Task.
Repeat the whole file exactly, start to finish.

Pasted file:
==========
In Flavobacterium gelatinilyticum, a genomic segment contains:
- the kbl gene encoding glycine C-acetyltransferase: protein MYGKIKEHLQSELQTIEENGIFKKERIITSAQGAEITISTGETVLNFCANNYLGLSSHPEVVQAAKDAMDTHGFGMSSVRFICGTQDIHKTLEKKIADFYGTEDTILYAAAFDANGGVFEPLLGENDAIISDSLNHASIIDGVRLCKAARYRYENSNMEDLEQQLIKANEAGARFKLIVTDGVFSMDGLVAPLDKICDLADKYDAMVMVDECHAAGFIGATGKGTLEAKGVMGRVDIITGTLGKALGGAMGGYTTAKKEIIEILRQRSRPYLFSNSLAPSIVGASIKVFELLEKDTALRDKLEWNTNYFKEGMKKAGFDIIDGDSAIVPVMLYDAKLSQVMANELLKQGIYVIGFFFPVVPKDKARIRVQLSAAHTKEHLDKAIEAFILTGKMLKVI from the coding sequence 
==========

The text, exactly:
In Flavobacterium gelatinilyticum, a genomic segment contains:
- the kbl gene encoding glycine C-acetyltransferase: protein MYGKIKEHLQSELQTIEENGIFKKERIITSAQGAEITISTGETVLNFCANNYLGLSSHPEVVQAAKDAMDTHGFGMSSVRFICGTQDIHKTLEKKIADFYGTEDTILYAAAFDANGGVFEPLLGENDAIISDSLNHASIIDGVRLCKAARYRYENSNMEDLEQQLIKANEAGARFKLIVTDGVFSMDGLVAPLDKICDLADKYDAMVMVDECHAAGFIGATGKGTLEAKGVMGRVDIITGTLGKALGGAMGGYTTAKKEIIEILRQRSRPYLFSNSLAPSIVGASIKVFELLEKDTALRDKLEWNTNYFKEGMKKAGFDIIDGDSAIVPVMLYDAKLSQVMANELLKQGIYVIGFFFPVVPKDKARIRVQLSAAHTKEHLDKAIEAFILTGKMLKVI from the coding sequence 